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#1 User is offline   Coach 

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Posted 19 September 2018 - 12:38 PM

Every time I hear the mid term elections discussed the experts hammer their belief that suburban college educated women will determine the outcome and it will lead to a democrat victory. I'm sorry but that makes me wonder if college educated suburban women are that stupid ?

I see and hear democrat members of congress behave as blithering idiots. One example, a female democrat senator from Hawaii boldly condemns all men and tells them to get out of her world. How many of her sisters in suburban America agree with her or can stomach such arrogance ? Another, Diane Fienstien totally screws up the confirmation of a supreme Court nominee and behaves like a senile old woman posing as a feminine leader. The second in command of the DNC is credibly accused of abuse and molestation and continues his pursuit of office untouched.

An age old question is how to remain sane in an insane world. Beer helps but nothing beats common sense. It is my firm conviction that college educated suburban women have common sense.

Say you ?
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#2 User is offline   MontyPython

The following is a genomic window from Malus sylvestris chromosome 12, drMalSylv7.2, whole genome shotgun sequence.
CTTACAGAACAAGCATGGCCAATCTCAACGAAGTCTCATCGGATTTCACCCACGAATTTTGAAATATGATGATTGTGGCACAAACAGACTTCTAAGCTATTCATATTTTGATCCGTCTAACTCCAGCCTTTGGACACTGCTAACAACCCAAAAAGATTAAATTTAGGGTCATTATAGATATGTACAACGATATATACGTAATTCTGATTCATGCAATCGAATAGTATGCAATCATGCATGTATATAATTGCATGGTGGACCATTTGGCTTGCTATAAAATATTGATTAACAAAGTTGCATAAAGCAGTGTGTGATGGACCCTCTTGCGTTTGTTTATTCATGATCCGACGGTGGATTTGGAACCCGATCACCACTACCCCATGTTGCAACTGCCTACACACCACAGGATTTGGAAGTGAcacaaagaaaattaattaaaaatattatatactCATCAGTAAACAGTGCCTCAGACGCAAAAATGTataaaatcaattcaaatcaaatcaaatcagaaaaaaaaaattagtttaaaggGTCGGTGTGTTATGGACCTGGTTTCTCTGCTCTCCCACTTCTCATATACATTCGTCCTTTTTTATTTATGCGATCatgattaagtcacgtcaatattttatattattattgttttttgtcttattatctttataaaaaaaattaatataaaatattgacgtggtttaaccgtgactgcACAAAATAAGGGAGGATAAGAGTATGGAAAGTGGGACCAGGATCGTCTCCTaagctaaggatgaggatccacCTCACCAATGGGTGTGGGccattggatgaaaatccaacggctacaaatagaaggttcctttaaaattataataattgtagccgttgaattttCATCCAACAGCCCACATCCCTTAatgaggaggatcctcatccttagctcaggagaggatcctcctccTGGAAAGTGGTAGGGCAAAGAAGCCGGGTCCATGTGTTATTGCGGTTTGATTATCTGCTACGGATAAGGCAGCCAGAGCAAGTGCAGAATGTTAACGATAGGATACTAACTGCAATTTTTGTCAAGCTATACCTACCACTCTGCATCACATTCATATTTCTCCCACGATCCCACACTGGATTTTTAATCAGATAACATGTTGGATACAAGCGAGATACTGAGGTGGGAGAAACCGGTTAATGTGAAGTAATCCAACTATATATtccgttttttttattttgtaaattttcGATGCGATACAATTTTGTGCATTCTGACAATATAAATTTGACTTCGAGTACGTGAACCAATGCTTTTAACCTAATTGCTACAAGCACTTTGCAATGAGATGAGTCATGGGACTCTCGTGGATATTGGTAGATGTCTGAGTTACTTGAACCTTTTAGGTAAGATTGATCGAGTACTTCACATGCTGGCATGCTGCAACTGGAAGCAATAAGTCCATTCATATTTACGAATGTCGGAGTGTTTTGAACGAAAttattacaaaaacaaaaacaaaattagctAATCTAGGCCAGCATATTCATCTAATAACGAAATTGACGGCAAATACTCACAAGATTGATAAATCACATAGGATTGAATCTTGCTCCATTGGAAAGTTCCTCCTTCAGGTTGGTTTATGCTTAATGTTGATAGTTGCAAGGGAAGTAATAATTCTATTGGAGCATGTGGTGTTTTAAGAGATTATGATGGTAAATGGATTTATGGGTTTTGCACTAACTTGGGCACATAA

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Posted 19 September 2018 - 01:12 PM

View PostCoach, on 19 September 2018 - 12:38 PM, said:

An age old question is how to remain sane in an insane world. Beer helps but nothing beats common sense. It is my firm conviction that college educated suburban women have common sense.

Say you ?


I say it depends entirely on how old they are (i.e. when they went to college.) I can still remember decades ago when a college education was worthwhile; It actually meant something. Colleges were honorable places, professors were (for the most part) intelligent, honest purveyors of facts, college graduates tended to be better educated than everybody else, etc etc etc.

But nowadays? Pfffffft. Most colleges are nurseries that coddle snowflakes and censor as many facts as they can. Modern college diplomas are pretty much only good for wrapping fish or lining bird cages.

B)
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#3 User is online   Dean Adam Smithee 

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Posted 19 September 2018 - 01:28 PM

View PostCoach, on 19 September 2018 - 12:38 PM, said:

Every time I hear the mid term elections discussed the experts hammer their belief that suburban college educated women will determine the outcome and it will lead to a democrat victory. I'm sorry but that makes me wonder if college educated suburban women are that stupid ?

I see and hear democrat members of congress behave as blithering idiots. One example, a female democrat senator from Hawaii boldly condemns all men and tells them to get out of her world. How many of her sisters in suburban America agree with her or can stomach such arrogance ? Another, Diane Fienstien totally screws up the confirmation of a supreme Court nominee and behaves like a senile old woman posing as a feminine leader. The second in command of the DNC is credibly accused of abuse and molestation and continues his pursuit of office untouched.

An age old question is how to remain sane in an insane world. Beer helps but nothing beats common sense. It is my firm conviction that college educated suburban women have common sense.

Say you ?


Are ALL college educated suburban women are that stupid? No. Definitely "some". Possibly "many". Perhaps even "enough" to throw the mid-terms.